I ask Coleman why he left the JB’s in 1973, only three years after joining. His answer is simple. 

“I got tired,” he says. “The road is hard. It’s nothing to mess with.”


In 2009, Coleman began a still-going association with North Carolina’s Music Maker Foundation, which since 1994 has been dedicated to assisting music pioneers with food, shelter, medical care, instrument acquisition, recording and touring. In thirty years, Music Maker has assisted over 520 artists. 

Coleman has recorded two albums for Music Maker, One More Mile (2012) and What Left (2018). One More Mile, recorded in Huntsville, Alabama, contains all original material, with one exception—a killer rendition of Atlanta musician Theodis Ealey’s “Cookie Jar.”

What Left, recorded in Athens, Georgia, combines blues, funk, and jazz into one potent brew.

Touring with the Music Maker Foundation, Coleman has performed in France, England, Australia, and in big-name music festivals across America, such as New York’s globalFEST, the Telluride Blues & Brews Festival in Colorado, and the Roots N Blues BBQ Festival in Columbia, Missouri. When gigs were unavailable because of the COVID-19 pandemic, Music Maker provided financial assistance to help Coleman ride things out until he could resume playing life. 

Tim Duffy, Music Maker’s co-founder and executive director, says the important thing to know about Coleman is simply “that he exists.”

“Guys like Robert were the first generation of musicians playing the electric guitar and bringing it out to the world in Black clubs and recording with these big singers getting it out to the white world,” Duffy says. “He’s an impeccable sideman. Percy Sledge and James Brown, they needed Robert’s sound to make that music. They could’ve had anyone, but they wanted their own guys.”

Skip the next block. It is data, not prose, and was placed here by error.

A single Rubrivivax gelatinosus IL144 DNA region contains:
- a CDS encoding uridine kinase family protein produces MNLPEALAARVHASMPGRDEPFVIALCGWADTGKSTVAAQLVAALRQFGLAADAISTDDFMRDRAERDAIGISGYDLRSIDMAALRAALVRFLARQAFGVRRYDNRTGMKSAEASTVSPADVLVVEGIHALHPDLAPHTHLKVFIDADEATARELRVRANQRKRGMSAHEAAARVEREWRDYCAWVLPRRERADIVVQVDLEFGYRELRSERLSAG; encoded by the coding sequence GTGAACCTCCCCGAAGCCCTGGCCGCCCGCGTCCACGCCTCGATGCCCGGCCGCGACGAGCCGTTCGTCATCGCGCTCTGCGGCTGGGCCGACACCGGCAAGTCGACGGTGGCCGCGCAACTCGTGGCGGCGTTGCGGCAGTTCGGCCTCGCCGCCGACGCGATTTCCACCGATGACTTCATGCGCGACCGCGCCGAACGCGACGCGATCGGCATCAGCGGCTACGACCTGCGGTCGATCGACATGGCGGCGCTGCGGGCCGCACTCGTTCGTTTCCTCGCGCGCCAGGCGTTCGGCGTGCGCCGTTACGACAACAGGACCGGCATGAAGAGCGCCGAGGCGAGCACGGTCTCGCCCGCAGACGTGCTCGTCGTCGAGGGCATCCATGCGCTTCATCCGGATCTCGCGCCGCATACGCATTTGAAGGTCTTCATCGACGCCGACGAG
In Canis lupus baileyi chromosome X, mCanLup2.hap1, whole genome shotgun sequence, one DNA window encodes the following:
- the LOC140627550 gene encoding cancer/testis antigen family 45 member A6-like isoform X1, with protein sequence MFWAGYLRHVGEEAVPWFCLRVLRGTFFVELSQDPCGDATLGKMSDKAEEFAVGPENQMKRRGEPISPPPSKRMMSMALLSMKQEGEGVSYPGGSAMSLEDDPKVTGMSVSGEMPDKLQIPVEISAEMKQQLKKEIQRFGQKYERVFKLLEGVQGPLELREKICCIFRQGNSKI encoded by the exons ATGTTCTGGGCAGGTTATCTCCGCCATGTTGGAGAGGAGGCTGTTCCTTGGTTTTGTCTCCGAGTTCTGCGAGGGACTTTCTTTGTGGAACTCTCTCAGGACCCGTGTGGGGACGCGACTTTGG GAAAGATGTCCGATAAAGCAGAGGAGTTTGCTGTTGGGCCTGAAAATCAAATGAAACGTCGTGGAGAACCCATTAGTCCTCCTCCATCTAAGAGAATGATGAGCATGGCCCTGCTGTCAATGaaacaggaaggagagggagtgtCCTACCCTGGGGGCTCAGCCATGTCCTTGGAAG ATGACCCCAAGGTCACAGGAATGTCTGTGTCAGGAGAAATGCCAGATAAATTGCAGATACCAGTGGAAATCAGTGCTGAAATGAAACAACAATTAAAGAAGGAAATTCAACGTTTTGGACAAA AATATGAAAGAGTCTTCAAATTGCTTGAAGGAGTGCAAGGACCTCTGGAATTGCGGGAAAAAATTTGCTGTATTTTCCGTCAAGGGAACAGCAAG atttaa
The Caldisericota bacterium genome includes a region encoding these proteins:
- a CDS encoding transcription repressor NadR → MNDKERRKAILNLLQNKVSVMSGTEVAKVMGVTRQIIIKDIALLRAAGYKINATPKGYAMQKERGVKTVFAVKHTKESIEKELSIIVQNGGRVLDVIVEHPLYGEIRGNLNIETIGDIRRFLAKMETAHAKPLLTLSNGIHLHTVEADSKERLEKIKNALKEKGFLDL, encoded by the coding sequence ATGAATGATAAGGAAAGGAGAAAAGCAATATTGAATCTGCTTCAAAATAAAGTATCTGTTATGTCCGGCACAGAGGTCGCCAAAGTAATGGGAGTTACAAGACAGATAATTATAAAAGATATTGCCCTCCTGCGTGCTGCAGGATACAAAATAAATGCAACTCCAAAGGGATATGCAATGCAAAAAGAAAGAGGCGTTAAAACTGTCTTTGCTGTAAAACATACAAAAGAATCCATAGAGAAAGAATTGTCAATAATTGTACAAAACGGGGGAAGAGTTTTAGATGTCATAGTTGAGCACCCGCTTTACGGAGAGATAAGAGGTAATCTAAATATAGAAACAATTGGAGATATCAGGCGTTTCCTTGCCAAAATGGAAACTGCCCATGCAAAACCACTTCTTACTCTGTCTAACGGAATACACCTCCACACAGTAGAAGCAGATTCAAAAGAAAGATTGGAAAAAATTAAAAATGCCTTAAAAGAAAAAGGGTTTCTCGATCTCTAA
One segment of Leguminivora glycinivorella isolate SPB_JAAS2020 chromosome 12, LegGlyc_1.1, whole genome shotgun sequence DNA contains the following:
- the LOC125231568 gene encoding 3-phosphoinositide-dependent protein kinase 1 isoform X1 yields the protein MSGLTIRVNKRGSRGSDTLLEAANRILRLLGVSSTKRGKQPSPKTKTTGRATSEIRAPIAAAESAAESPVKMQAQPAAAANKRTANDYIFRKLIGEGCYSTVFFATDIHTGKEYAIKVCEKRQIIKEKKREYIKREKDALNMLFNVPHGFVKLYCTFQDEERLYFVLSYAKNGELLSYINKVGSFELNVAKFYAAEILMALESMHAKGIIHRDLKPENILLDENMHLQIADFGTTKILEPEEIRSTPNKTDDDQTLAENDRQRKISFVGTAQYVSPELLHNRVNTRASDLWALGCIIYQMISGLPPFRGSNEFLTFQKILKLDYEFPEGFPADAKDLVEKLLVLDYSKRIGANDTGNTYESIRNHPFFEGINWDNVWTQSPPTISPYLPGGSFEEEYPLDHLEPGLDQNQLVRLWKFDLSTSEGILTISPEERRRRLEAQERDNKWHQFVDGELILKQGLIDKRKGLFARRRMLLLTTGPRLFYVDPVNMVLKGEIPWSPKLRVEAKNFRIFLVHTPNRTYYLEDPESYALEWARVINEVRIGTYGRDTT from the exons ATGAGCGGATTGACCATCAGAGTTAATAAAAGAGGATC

Duffy met Coleman through a mutual acquaintance who invited Duffy to watch Robert Lee Coleman sit in with Los Lobos at the Roots N Blues BBQ Festival in Missouri. 

“Guys like Robert are the real secrets to American music history. It still exists, but it’s getting harder to find.”

“So, Robert plugs in and plays the whole set with Los Lobos, and he just tore it up!” Duffy recalls  “Afterwards, Los Lobos was like, ‘If Robert came to East L.A., he would rule!’ Robert can get down and jam. He was trading licks and playing note for note with their lead guitarist. Robert can play with anybody. Eric Clapton? Whoever? Bring ’em on. They can’t take Robert. Robert is a real player. He can scare you to death.”

And Duffy is not at all surprised that Coleman is still playing his regular gigs in Macon and at festivals across Georgia.

“Robert is still playing music because he loves it,” Duffy says. “He’s a very shy guy. He’s used to being a sideman. He doesn’t like any attention on him. It’s not his thing. But onstage, he does.

“Guys like Robert,” Duffy concludes, “are the real secrets to American music history. It still exists, but it’s getting harder to find.”

John Mollica, a visual artist in Macon who has created album covers, posters, and merchandise for acts including the Allman Brothers Band, and Gov’t Mule, helps Coleman with booking and management. At the bar, I ask Mollica what Coleman represents to him. 

“It’s the real thing. There isn’t a whole lot of that around,” Mollica says. “That’s the main thing for people to know. He just loves to play. It doesn’t matter if there’s two people or two thousand. On any given day, he’s the best guitar player in Macon and beyond. He’s great. At seventy-eight, he still puts his time in, and he still believes he’s learning. He’s not spitting out the same old thing, which is really cool, because he acts like a mentor to all the young players. There've been a lot of great players that have grown up here that have gone on to bigger gigs. A lot of them played in Robert’s band. For young players, it’s important to interact with guys like Robert Lee.”


Listening to Mollica describe Lee’s method brings to mind jazz legend’s Miles Davis’s saying, “It’s not the note you play. It’s the note you don’t play.”